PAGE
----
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Exterior Algebras

April 20, 2012

This post will be very similar to last post, where I talked about symmetric algebras. Indeed, the exterior algebra is another universal construction obtained as the quotient of the tensor algebra. Among other applications, this construction is of fundamental importance in differential geometry where it is used to define differential forms, which are in turn used to generalize the machinery of calculus on R^n to calculus on smooth manifolds.

Definition: The exterior algebra of an R-module M is the quotient of the tensor algebra T(M) by the ideal A(M) generated by the elements of the form m \otimes m for all m \in M. The exterior algebra T(M)/A(M) is then denoted \Lambda(M) and the image of m_1 \otimes m_2 \otimes \cdots \otimes m_k in \Lambda(M) is denoted by m_1 \wedge m_2 \wedge \cdots \wedge w_k.

The multiplication in the exterior algebra,

(m_1 \wedge \cdots \wedge m_i) \wedge (m_1' \wedge \cdots \wedge m_j') = m_1 \wedge \cdots \wedge m_i \wedge m_1' \wedge \cdots \wedge m_j',

is called the wedge product or the exterior product. Denote by A^k(M) the set of k-tensors in A(M) so A^k(M) is the set of k-tensors m_1 \otimes \cdots \otimes m_k \in T^k(M) for which m_i = m_{i+1} for some 1 \leq i < k. The k’th exterior power \Lambda^k(M) is the quotient T^k(M)/A^k(M).

By this definition, we have m_1 \wedge \cdots \wedge m_k = 0 in \Lambda^k(M) whenever m_i = m_{i+1} for some 1 \leq i < k. Then we have

0 = (m+m') \wedge (m+m')

= (m \wedge m') + (m \wedge m') + (m' \wedge m) + (m' \wedge m')

= (m \wedge m') + (m' \wedge m)

so the multiplication is anticommutative on the image of simple tensors in \Lambda^k(M). i.e.:

m \wedge m' = -m' \wedge m \quad (\text{for all } m, m' \in M).

From these considerations, we can describe the elements of the k’th exterior power as the set of k-tensors where all elements having two equal entries have been identified with 0. More explicitly, \Lambda^k(M) is equal to T^k(M) modulo the submodule generated by all elements of the form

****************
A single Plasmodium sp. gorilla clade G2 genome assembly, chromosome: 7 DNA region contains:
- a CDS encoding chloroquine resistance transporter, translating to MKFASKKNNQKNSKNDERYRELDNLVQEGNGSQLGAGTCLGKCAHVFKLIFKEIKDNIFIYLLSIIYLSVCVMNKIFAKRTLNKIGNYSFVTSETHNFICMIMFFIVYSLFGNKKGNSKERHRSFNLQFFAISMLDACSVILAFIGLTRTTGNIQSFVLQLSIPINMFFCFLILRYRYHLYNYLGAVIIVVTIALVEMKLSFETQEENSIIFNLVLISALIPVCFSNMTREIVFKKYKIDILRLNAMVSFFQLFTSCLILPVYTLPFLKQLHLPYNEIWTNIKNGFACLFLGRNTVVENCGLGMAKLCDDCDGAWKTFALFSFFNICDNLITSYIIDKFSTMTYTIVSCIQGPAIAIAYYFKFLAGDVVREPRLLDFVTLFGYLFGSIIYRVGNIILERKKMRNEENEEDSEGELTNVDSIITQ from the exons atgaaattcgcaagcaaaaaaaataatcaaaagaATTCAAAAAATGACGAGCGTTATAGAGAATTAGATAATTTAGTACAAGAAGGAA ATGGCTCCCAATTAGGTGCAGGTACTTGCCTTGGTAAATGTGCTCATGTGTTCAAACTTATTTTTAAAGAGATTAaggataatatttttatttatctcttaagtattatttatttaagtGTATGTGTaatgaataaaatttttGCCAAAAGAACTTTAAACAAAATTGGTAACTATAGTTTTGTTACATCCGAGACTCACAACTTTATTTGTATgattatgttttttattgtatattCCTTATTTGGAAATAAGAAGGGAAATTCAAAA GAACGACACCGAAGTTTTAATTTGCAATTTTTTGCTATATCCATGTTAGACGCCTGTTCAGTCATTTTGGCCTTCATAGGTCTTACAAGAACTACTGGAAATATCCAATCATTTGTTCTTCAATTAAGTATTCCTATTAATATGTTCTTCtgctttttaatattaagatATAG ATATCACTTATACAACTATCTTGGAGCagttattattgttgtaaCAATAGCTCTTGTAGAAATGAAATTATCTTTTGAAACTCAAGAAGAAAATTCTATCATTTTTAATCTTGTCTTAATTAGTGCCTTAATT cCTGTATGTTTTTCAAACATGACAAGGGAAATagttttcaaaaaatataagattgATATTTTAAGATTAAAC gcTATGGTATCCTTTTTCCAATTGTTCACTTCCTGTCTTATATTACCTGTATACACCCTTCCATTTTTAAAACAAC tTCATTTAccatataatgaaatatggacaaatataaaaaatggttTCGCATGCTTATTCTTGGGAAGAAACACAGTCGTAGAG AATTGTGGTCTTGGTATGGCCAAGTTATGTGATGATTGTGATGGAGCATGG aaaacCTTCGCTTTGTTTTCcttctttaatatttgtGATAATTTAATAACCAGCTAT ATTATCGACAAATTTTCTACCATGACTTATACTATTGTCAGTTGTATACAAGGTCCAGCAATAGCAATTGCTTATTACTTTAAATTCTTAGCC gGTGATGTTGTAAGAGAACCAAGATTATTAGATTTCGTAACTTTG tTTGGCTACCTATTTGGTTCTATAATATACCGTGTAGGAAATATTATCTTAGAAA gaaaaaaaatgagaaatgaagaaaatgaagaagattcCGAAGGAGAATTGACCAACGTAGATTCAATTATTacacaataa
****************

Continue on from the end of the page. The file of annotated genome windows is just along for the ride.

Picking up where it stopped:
m_1 \otimes m_2 \otimes \cdots \otimes m_k \quad \text{where } m_i = m_j \text{ for some } i \neq j.

Indeed, the elements of $latex A^k(M) are finite sums of k-tensors having two equal adjacent entries, so every element of A^k(M) is a sum of elements of that form. Conversely, since the wedge product is anticommutative on simple tensors, we can rearrange (modulo a minus sign) any element with equal entries m_i and m_j for these entries to be adjacent.

The exterior algebra is also universal with respect to alternating multilinear maps. Recall that an alternating map \varphi is a map such that \varphi(x_1, \ldots, x_n) = 0 whenever x_i = x_j for some i \neq j. Note that this is equivalent to

\varphi(x_{\sigma(1)}, x_{\sigma(2)}, \ldots, x_{\sigma(n)}) = \text{sgn}(\sigma)(x_1, x_2, \ldots, x_n).

This shows that in some sense the exterior algebra is complementary to the symmetric algebra.

Theorem (Universal property for Alternating Multilinear Maps): Let M, N be two R-modules for R a commutative ring and \varphi : M^k \to N an alternating multilinear map. Then there is a unique R-module homomorphism \phi : \Lambda^k(M) \to N such that \varphi (m_1, \ldots, m_k) = \phi(m_1 \wedge \cdots \wedge m_k).

Proof: The proof is completely analogous to the case of the exterior algebra: you take the induced homomorphism

\tilde{\phi} (m_1 \otimes \cdots \otimes m_k) = \varphi(m_1, \ldots, m_k)

which is then seen to be alternating. Thus, it’s kernel is in A^k(M) and the map

\phi(m_1 \wedge \cdots \wedge m_k) = \tilde{\phi}(m_1 \otimes \cdots \otimes m_k)

is well defined.


Reference: D. S. Dummit, R. M. Foote, Abstract Algebra, 3rd ed.

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